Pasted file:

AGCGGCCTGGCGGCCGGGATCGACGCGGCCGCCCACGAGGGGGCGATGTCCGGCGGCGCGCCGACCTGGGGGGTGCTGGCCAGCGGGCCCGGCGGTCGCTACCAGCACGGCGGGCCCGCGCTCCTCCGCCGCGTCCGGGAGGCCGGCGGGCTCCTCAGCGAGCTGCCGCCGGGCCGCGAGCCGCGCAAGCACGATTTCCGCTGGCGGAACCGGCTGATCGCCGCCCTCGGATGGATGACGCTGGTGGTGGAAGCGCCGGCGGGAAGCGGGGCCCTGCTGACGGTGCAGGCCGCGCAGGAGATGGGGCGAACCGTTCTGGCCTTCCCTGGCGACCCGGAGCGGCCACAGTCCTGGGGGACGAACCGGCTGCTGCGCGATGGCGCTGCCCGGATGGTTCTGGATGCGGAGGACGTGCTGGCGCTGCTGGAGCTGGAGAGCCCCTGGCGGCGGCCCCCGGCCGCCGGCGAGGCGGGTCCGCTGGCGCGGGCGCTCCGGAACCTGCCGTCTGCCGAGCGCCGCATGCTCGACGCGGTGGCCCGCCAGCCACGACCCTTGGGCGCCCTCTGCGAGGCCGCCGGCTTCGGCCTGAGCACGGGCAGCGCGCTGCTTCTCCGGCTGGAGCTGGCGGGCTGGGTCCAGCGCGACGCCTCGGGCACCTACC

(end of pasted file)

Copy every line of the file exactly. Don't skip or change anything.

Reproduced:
AGCGGCCTGGCGGCCGGGATCGACGCGGCCGCCCACGAGGGGGCGATGTCCGGCGGCGCGCCGACCTGGGGGGTGCTGGCCAGCGGGCCCGGCGGTCGCTACCAGCACGGCGGGCCCGCGCTCCTCCGCCGCGTCCGGGAGGCCGGCGGGCTCCTCAGCGAGCTGCCGCCGGGCCGCGAGCCGCGCAAGCACGATTTCCGCTGGCGGAACCGGCTGATCGCCGCCCTCGGATGGATGACGCTGGTGGTGGAAGCGCCGGCGGGAAGCGGGGCCCTGCTGACGGTGCAGGCCGCGCAGGAGATGGGGCGAACCGTTCTGGCCTTCCCTGGCGACCCGGAGCGGCCACAGTCCTGGGGGACGAACCGGCTGCTGCGCGATGGCGCTGCCCGGATGGTTCTGGATGCGGAGGACGTGCTGGCGCTGCTGGAGCTGGAGAGCCCCTGGCGGCGGCCCCCGGCCGCCGGCGAGGCGGGTCCGCTGGCGCGGGCGCTCCGGAACCTGCCGTCTGCCGAGCGCCGCATGCTCGACGCGGTGGCCCGCCAGCCACGACCCTTGGGCGCCCTCTGCGAGGCCGCCGGCTTCGGCCTGAGCACGGGCAGCGCGCTGCTTCTCCGGCTGGAGCTGGCGGGCTGGGTCCAGCGCGACGCCTCGGGCACCTACC